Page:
Bonnie Prince Charlie
The Stewart Society
Jacobite Re-enactment - A Meal Fit for a Prince
Local historian and author Arran Johnston settles down to a princely meal in character as Bonnie Prince Charlie, the Young Pretender, during a re-enactment of the Battle of Prestonpans, which took place during the 1745 Rebellion.
A print of the Battle of Culloden, the Jacobite supporters were led by Prince Charles Edward Stuart and the government troops were led by the Duke of Cumberland. The government’s victory effectively brought the 1745 Jacobite Rising to an end. The print shows the scene from the British perspective, with the British army standing in rank and file – a stark contrast to the disarray of the Highlanders. The Duke is the figure on the white horse in the centre of the composition.
The Baptism of Prince Charles Edward Stuart 1725 by Antonio David This monumental painting marks the baptism of Prince Charles Edward Stuart, Stuart heir to the thrones of Great Britain and Ireland. The newborn baby was described as “large and well-made” and his birth on 31 December 1720, caused great rejoicing. National Portrait Gallery, Edinburgh
Anne Erving, Mrs Duncan Stewart, 1740 - after 1802 by John Copley Copley's portrait shows Anne Erving, the daughter of the Hon. John Erving. Erving, as governor of Boston and one of His Majesty's Council for the Province, was a prominent citizen in colonial North America. The portrait was probably painted in Boston to mark the occasion of Anne's marriage to Duncan Stewart of Ardsheal in 1767. This portrait is owned by The Stewart Society.
Duncan Stewart of Ardsheal, d. 1793 by John Copley. This portrait is by the greatest American painter of the eighteenth-century, John Singleton Copley. Together with its companion work, 'Anne Irving, Mrs Duncan Stewart', it would have been painted in Boston where Copley worked until he emigrated to London in 1774. Duncan Stewart came from a famous Highland family which supported Prince Charles Edward Stuart during the Jacobite Rising of 1745. It is owned by The Stewart Society.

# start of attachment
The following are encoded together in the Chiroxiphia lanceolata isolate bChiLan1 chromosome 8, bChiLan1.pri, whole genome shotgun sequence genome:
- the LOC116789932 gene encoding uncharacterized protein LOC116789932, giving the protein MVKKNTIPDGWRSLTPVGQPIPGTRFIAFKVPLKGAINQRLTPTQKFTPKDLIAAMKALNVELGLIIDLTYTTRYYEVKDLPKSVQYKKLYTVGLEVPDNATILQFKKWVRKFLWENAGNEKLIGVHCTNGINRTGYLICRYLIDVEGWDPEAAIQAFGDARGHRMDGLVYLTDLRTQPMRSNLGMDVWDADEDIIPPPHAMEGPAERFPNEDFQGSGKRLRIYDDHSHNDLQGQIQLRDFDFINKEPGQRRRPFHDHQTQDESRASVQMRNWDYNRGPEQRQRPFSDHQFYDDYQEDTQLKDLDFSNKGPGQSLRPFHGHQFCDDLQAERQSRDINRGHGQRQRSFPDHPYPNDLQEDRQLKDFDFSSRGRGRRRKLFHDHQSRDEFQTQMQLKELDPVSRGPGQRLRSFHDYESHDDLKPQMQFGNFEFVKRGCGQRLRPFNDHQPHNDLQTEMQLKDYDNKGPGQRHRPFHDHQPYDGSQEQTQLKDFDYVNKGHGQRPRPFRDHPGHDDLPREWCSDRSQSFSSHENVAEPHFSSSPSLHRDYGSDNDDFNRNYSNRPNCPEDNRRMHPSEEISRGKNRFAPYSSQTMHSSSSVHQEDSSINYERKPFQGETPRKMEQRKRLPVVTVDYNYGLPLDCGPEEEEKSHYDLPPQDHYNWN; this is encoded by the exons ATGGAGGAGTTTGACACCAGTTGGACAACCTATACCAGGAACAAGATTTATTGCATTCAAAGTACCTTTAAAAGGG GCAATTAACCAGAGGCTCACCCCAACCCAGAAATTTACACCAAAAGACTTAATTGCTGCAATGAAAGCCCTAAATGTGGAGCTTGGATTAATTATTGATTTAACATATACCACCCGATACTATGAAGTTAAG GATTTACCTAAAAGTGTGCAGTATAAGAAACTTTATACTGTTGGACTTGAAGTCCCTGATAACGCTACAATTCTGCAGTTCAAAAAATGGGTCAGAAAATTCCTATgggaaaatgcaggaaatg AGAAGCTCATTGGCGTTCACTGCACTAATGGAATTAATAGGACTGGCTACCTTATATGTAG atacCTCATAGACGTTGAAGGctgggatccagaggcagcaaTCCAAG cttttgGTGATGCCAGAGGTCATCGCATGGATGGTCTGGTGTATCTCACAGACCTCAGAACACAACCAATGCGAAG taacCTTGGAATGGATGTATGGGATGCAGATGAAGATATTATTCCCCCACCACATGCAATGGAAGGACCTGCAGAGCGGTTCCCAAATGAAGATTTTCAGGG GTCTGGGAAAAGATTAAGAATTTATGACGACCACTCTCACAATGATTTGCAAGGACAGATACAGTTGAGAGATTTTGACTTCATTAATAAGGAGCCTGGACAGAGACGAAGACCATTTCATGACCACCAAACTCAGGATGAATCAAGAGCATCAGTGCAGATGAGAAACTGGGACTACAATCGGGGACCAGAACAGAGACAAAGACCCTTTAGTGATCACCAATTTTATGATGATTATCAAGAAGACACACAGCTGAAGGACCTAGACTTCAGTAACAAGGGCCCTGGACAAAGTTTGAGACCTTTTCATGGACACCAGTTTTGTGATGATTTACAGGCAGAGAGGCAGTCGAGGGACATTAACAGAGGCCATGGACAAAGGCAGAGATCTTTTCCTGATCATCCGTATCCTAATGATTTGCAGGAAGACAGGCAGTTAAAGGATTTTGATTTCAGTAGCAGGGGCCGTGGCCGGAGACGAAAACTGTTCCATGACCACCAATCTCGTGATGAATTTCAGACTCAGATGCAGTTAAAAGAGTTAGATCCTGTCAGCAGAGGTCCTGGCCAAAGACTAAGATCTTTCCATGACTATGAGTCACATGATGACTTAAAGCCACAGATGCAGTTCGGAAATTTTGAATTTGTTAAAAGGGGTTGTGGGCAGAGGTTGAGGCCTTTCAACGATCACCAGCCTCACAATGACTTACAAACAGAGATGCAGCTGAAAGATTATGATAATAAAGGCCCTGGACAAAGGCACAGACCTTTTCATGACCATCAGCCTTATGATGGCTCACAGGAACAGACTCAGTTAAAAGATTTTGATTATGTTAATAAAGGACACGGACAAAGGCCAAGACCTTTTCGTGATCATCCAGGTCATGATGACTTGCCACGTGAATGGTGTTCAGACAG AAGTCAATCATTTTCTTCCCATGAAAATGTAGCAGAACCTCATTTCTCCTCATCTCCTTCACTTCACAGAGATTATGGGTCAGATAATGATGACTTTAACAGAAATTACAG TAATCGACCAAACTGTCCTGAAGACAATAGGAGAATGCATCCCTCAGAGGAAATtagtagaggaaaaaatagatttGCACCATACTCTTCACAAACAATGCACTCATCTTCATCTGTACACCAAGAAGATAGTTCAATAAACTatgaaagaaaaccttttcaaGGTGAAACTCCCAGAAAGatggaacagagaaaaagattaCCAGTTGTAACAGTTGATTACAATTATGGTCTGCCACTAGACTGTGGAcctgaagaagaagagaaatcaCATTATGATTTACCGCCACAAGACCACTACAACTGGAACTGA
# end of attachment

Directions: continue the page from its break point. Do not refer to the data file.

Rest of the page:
The birth of Prince James Francis Edward, son of King James VII and II and his second wife Mary of Modena, was highly controversial, as it was assumed that the king and queen could not produce healthy children. The birth of a male heir to the Catholic King of Britain increased the growing opposition of Protestants, who had wanted to see the king’s oldest daughter Mary, a Protestant, ascend the throne. They claimed that the real prince had died at birth and had been substituted.
The Jacobite Relics of Scotland; Being the Songs, Airs, and Legends, of the Adherents to the House of Stuart Collected and Illustrated by James Hogg 1819-1821 - Edinburgh; London - William Blackwood; T. Cadell and W. Davies 8.5" by 5.5" | Scarce and decorative antiquarian books and first editions on all subjects | Rare Books
The Jacobite Relics of Scotland; Being the Songs, Airs, and Legends, of the Adherents to the House of Stuart Collected and Illustrated by James Hogg 1819-1821 - Edinburgh;
Ring that belonged to Bonnie Prince Charlie. When he occupied Derby in December 1745, the Prince held his headquarters at Exeter House but took his meals at the house of Mrs Ward, whose late husband had been Chief Alderman of Derby. Her 13 year old son, Samuel, tasted the Prince’s food and Prince Charles gave this diamond ring to Mrs Ward upon his ill-fated departure. The ring stayed with the Ward family until 1947, when the wife of food taster’s great-grandson offered the item to Derby Museum.
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1746 Ticket allowing the bearer to attend the treason trial of the Scottish peers the Earl of Kilmarnock, the Earl of Cromertie and Lord Balmerino arrested after the Battle of Culloden for their support of the Scottish pretender Prince Charles Edward Stuart